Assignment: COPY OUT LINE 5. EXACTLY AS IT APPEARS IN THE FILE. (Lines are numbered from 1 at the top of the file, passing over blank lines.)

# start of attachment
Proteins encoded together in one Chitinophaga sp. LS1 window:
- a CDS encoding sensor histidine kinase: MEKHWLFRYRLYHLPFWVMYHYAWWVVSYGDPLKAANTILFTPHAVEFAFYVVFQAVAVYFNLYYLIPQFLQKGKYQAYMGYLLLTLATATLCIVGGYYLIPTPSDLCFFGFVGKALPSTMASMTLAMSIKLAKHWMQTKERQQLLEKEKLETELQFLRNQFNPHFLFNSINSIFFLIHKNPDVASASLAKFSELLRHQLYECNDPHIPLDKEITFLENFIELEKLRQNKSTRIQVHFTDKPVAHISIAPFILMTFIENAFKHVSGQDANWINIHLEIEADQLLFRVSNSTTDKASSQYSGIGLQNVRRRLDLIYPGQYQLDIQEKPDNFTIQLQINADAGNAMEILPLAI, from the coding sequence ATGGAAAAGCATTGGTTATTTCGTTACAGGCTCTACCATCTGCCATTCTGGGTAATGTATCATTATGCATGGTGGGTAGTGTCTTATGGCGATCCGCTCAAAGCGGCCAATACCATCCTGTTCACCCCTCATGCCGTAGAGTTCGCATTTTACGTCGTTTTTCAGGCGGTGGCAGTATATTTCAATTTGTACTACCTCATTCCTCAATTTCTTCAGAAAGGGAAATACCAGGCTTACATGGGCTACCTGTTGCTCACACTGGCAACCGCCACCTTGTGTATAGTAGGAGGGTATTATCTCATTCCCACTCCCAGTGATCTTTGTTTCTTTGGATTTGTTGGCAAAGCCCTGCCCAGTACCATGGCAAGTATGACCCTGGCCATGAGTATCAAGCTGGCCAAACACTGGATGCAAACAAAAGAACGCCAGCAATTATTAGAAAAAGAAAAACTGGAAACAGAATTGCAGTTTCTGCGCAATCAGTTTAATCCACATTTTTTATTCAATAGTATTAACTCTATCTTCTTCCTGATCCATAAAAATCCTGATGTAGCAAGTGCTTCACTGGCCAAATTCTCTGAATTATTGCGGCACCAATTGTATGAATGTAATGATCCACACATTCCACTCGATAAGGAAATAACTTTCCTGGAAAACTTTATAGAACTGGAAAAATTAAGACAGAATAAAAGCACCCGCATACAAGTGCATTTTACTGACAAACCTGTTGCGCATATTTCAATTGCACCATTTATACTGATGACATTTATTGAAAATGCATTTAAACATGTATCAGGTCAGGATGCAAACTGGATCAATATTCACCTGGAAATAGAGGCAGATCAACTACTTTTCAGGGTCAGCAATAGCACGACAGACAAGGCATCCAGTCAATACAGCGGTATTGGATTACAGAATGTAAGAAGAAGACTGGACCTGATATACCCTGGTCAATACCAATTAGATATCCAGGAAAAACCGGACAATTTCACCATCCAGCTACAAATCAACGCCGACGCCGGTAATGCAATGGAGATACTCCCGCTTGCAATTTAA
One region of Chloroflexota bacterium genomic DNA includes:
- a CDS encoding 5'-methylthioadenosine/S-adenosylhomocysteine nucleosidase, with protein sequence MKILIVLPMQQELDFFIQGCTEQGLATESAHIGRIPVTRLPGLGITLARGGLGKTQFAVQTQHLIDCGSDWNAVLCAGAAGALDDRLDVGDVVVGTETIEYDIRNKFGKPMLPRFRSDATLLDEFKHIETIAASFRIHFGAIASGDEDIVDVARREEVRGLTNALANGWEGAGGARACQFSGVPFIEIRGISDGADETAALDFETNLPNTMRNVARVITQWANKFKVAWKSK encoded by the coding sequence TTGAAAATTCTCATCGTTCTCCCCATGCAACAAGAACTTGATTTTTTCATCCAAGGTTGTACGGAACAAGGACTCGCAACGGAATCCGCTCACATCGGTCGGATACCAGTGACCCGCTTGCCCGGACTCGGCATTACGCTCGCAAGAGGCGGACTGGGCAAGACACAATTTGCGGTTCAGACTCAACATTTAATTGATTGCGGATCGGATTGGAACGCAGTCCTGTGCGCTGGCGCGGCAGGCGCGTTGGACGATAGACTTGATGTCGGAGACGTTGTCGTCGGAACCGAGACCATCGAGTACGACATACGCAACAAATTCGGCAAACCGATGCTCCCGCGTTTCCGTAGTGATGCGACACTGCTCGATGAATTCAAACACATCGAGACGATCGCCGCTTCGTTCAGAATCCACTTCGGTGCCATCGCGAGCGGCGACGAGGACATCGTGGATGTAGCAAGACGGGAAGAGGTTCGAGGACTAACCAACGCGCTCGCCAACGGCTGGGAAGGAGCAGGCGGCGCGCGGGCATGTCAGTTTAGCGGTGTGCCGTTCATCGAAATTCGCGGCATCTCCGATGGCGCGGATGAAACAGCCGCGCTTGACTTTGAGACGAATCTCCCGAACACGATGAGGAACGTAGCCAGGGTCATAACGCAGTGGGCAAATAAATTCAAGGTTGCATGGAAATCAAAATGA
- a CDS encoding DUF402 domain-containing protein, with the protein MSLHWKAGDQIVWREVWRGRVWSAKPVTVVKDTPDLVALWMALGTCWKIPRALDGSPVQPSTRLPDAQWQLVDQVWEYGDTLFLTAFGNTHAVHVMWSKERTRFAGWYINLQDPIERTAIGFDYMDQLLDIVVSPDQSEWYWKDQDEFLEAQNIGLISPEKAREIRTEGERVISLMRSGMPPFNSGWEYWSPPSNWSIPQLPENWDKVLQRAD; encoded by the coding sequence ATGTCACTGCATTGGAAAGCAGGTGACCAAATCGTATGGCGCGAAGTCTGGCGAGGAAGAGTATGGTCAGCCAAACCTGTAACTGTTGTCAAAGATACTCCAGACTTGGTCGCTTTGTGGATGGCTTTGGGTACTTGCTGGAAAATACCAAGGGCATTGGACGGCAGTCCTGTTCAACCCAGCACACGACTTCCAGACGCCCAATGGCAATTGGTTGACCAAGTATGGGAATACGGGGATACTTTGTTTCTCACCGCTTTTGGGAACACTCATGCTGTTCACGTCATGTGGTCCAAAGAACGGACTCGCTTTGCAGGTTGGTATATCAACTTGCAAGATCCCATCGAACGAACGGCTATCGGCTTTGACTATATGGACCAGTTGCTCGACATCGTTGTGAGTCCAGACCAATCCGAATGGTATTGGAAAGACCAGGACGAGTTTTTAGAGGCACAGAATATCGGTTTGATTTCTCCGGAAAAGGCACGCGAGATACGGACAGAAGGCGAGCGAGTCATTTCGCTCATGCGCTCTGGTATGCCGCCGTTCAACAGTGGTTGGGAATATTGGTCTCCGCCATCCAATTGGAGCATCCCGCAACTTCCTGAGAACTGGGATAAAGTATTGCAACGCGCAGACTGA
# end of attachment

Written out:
- a CDS encoding DUF402 domain-containing protein, with the protein MSLHWKAGDQIVWREVWRGRVWSAKPVTVVKDTPDLVALWMALGTCWKIPRALDGSPVQPSTRLPDAQWQLVDQVWEYGDTLFLTAFGNTHAVHVMWSKERTRFAGWYINLQDPIERTAIGFDYMDQLLDIVVSPDQSEWYWKDQDEFLEAQNIGLISPEKAREIRTEGERVISLMRSGMPPFNSGWEYWSPPSNWSIPQLPENWDKVLQRAD; encoded by the coding sequence ATGTCACTGCATTGGAAAGCAGGTGACCAAATCGTATGGCGCGAAGTCTGGCGAGGAAGAGTATGGTCAGCCAAACCTGTAACTGTTGTCAAAGATACTCCAGACTTGGTCGCTTTGTGGATGGCTTTGGGTACTTGCTGGAAAATACCAAGGGCATTGGACGGCAGTCCTGTTCAACCCAGCACACGACTTCCAGACGCCCAATGGCAATTGGTTGACCAAGTATGGGAATACGGGGATACTTTGTTTCTCACCGCTTTTGGGAACACTCATGCTGTTCACGTCATGTGGTCCAAAGAACGGACTCGCTTTGCAGGTTGGTATATCAACTTGCAAGATCCCATCGAACGAACGGCTATCGGCTTTGACTATATGGACCAGTTGCTCGACATCGTTGTGAGTCCAGACCAATCCGAATGGTATTGGAAAGACCAGGACGAGTTTTTAGAGGCACAGAATATCGGTTTGATTTCTCCGGAAAAGGCACGCGAGATACGGACAGAAGGCGAGCGAGTCATTTCGCTCATGCGCTCTGGTATGCCGCCGTTCAACAGTGGTTGGGAATATTGGTCTCCGCCATCCAATTGGAGCATCCCGCAACTTCCTGAGAACTGGGATAAAGTATTGCAACGCGCAGACTGA